01
Jun

Log Rhythms: Styrofoam for a Log Home?

20160530_183604

STAY TUNED! BECAUSE OF HEAVY RAIN, WE MAY HAVE TO CANCEL THE EVENT BELOW. WE WILL UPDATE HERE AND ON THE MIP & LOG-RAISING FACEBOOK PAGES.

You’re invited! We, along with Katahdin Cedar Log Homes, are hosting a Log-Raising at “Solitude” this coming Saturday, June 4th, 2016 from 10 am to 2 pm. This is a totally free event! Have lunch on us and watch the logs go up! Bring rain gear, sunscreen, bug repellent and your favorite lawn chair. 

Solitude is 6 Lakeside Drive of the Reserve, so follow the dirt road in the Reserve until you see a green gate for 6 Lakeside Drive. You will need a code to get into the electronic gate. Please email me for the code, along with your name and the number of people attending. RSVPs are extremely helpful so we plan for lunch properly. 

Directions from Dallas–click here

Directions from Houston: click here.

Directions from San Antonio/Austin: click here.

Directions from Stephenville, TX: click here. 

For those of you wondering where my posts about prayer techniques are, they will resume in the fall when I begin Year Two of Heartpaths. But, for now, I’m going to crank up the blog with posts about our cabin-building experience at the Reserve because we are finally in the active phase of building! As I write this, the concrete trucks are madly pouring concrete to avoid the near-constant deluge of rain we are getting. Sometimes I wonder if I’ve moved to Seattle!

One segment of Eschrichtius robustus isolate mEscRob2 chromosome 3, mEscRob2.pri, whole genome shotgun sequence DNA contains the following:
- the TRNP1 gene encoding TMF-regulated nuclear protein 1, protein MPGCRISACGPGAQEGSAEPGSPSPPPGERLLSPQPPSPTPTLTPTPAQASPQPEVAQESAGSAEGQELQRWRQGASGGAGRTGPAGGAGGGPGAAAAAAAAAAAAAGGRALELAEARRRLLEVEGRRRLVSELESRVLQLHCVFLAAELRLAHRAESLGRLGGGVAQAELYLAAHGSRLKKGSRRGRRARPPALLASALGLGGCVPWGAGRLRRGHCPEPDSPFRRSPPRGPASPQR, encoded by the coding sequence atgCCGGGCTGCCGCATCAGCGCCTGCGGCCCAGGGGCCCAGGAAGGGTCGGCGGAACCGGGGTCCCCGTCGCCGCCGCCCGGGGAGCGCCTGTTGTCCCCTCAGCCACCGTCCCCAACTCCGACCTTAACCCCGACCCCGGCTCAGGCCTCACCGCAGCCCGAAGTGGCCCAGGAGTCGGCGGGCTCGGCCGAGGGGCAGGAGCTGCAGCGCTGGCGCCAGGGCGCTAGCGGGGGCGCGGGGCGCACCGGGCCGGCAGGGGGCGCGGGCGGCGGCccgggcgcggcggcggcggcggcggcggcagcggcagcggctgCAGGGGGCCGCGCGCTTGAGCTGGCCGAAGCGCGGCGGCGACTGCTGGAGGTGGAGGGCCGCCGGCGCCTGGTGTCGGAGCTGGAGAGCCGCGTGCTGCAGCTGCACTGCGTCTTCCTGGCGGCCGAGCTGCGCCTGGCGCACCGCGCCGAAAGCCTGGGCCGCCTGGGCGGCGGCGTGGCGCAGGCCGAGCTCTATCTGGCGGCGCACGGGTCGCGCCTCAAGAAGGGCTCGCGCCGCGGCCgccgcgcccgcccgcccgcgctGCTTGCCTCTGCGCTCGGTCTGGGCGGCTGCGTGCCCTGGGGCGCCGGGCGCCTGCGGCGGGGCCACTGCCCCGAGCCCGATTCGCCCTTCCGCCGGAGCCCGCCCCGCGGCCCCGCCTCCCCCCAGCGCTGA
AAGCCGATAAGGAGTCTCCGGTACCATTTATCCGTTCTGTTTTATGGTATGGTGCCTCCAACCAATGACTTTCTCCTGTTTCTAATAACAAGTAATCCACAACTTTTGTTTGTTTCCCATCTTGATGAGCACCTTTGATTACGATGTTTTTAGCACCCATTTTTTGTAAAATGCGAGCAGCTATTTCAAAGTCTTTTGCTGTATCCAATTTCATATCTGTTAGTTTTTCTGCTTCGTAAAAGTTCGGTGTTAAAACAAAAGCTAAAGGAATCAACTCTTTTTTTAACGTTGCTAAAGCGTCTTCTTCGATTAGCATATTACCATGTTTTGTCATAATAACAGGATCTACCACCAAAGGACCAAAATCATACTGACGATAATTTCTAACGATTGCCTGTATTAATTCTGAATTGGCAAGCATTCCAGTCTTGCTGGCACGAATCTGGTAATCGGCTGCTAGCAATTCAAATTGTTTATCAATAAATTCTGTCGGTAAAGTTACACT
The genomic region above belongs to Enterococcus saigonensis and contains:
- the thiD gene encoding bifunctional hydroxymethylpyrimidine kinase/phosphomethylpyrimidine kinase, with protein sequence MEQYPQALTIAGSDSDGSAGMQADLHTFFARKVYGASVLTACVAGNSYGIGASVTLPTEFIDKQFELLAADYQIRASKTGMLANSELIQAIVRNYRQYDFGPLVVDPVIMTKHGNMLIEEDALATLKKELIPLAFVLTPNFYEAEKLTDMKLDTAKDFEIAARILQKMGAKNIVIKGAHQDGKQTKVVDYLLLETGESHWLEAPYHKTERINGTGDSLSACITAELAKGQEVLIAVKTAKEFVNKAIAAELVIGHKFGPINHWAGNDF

To boot we are in the Texas warm season. Typically, Texas is very dry–to the point of not even knowing that you are sweating! (Dehydration can result quickly because of this.) Right now it feels like we’re living in a sauna. There really is a difference between dry and humid heat!

So, what does styrofoam have to do with a log cabin? Only its foundation, that’s all.

While visiting log suppliers, we found a foundation-building system that we decided just had to come to Solitude. We intend to have a 4 foot concrete crawl space under our cabin and usually, concrete blocks are used to do this. While this is inexpensive, there are issues. When putting together concrete blocks, there are a lot of seams that could, one day, weaken the total cabin.

Enter ICF foundations. What is ICF?

Insulated Concrete Forms. Go here for a good description about them and the advantages of using them. I will not bore you with recounting it here.

20160528_181854

Solitude’s ICFs in place and ready for concrete

What is great about ICFs is that they go together like a jigsaw puzzle, rebar can be added for extra foundation strength, and the styrofoam adds more insulation. Once in place, concrete is poured into the center of them to form the crawl space walls. It is cost-effective because it combines several foundation-building steps into one. The initial cost is slightly higher than conventional foundation construction, but the economist of the house (aka the hubby) felt it was cheaper in the long run and a better system.

Questions? Post a question/comment below!

Friday’s Post: Maizie returns!

You May Also Like: Log Rhythms: The Winner and Log Rhythms: Selecting a Log Home Supplier

This entry was posted on Wednesday, June 1st, 2016 at 10:50 am and is filed under Log Rhythms. You can follow any responses to this entry through the RSS 2.0 feed.

leave a comment